Posts: 52

Hi Jenn. Thanks for your post. You ask whether there are any laws governing the way crew are treated. The answer is… plenty! While in port, and in fact anywhere within 12 miles of the coast of most countries, the actions of your employer are governed by so-called Port State law. This is essentially the local law which covers all land-based workers. It could be that your employer is in breach of some of these laws. There are often criminal sanctions for employers who demand that their employees work illegal hours. Your employer will also be covered by the law of the yacht’s flag, known as the Flag State law. Most countries where yachts are flagged have implemented regulations known as STCW Convention, which limits working hours. A breach of these regulations can also be a criminal offence, as can not having a Crew Agreement – which sets out certain basic rights such as repatriation, etc. I’m not sure I concur with ‘Deckhands Local 151 union steward’s comment that owners are “…greedy rich people seek to hide their money from the taxman and spend it extravagantly on themselves while caring crap about the environment”. This is a somewhat hypocritical statement given that most crewmembers don’t even pay personal income tax, never mind corporate income or wealth tax. Most of the owners are rich because they are far clever than you or I could ever hope to be. They also donate a far greater percentage of their annual income directly to good causes. You’ll find many are inspirational business leaders and large-scale employers, and would rather have happy crew (and therefore yacht) working sensible hours than a miserable crew and a high staff turnover. If you find a way to discuss your concerns with him or her – always respecting the chain of command first - you may be surprised how sympathetic he/she will be. And if you still think you’re working too many hours, then the answer’s simple. Find another job. But you may find it difficult to find another paying quite so much (tax-free) cash… Benjamin Maltby. MatrixLloyd.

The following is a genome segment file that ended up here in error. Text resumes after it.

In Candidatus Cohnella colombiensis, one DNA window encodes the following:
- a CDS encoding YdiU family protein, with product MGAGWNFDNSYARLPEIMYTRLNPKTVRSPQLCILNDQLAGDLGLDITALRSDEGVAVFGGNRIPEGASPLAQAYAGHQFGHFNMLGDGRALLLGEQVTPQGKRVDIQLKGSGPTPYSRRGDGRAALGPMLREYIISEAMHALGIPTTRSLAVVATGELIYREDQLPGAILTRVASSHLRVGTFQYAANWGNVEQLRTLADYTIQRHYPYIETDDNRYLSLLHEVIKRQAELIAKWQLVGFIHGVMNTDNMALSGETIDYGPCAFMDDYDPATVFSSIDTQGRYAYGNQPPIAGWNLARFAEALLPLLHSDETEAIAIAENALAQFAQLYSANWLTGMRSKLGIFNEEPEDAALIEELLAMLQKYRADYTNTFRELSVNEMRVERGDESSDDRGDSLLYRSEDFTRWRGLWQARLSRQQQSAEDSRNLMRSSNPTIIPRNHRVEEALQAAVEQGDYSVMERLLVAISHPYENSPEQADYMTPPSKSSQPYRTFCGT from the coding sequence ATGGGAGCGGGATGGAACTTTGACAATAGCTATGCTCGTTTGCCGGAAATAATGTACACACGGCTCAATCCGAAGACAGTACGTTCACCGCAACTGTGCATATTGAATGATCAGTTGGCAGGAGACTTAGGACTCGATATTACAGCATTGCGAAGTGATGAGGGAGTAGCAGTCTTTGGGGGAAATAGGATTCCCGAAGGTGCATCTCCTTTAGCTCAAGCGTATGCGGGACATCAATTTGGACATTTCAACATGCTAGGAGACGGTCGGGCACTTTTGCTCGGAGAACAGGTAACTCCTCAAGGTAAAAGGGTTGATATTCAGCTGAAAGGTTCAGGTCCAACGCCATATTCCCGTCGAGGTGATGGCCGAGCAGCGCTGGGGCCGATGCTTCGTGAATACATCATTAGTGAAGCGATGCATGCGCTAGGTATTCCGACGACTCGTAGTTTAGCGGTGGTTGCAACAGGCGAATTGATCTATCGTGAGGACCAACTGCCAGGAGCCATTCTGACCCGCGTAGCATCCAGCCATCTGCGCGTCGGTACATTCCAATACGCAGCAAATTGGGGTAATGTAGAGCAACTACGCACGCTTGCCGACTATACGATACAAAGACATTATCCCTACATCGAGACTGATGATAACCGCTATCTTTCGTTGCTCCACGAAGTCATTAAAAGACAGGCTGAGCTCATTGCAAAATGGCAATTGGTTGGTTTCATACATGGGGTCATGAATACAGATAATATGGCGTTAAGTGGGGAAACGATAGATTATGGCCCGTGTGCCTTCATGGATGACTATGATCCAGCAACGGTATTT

Posted: Thursday, December 18, 2008 6:42 PM
Thank you very much for this information, and thanks to the others who took the time to write fairly lengthy replies as well.

For the record, I spoke to the captain since originally posting my question, and he was quite surprised to find out that the chief stew was forbidding us to leave the boat during our breaks. He has since had a little Come to Jesus with her, and I'll be taking my Dock Walk after all. You're right, communication is key.